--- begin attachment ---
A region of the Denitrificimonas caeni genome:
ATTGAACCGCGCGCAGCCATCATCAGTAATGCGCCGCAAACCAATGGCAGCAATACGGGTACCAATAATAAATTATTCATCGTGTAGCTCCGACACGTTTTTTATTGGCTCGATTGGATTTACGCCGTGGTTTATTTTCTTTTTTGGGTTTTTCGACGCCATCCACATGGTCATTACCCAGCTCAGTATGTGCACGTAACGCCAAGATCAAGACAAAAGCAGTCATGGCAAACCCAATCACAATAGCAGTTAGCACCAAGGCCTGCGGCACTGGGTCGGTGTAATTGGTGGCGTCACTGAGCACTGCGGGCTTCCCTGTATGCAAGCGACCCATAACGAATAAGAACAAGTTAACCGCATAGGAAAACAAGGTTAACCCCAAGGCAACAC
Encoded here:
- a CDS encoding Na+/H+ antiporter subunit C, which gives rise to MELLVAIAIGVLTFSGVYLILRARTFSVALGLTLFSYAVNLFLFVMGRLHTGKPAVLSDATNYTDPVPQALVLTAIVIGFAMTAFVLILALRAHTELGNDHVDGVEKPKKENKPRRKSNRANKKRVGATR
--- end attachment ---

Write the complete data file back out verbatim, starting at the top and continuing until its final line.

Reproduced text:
A region of the Denitrificimonas caeni genome:
ATTGAACCGCGCGCAGCCATCATCAGTAATGCGCCGCAAACCAATGGCAGCAATACGGGTACCAATAATAAATTATTCATCGTGTAGCTCCGACACGTTTTTTATTGGCTCGATTGGATTTACGCCGTGGTTTATTTTCTTTTTTGGGTTTTTCGACGCCATCCACATGGTCATTACCCAGCTCAGTATGTGCACGTAACGCCAAGATCAAGACAAAAGCAGTCATGGCAAACCCAATCACAATAGCAGTTAGCACCAAGGCCTGCGGCACTGGGTCGGTGTAATTGGTGGCGTCACTGAGCACTGCGGGCTTCCCTGTATGCAAGCGACCCATAACGAATAAGAACAAGTTAACCGCATAGGAAAACAAGGTTAACCCCAAGGCAACAC
Encoded here:
- a CDS encoding Na+/H+ antiporter subunit C, which gives rise to MELLVAIAIGVLTFSGVYLILRARTFSVALGLTLFSYAVNLFLFVMGRLHTGKPAVLSDATNYTDPVPQALVLTAIVIGFAMTAFVLILALRAHTELGNDHVDGVEKPKKENKPRRKSNRANKKRVGATR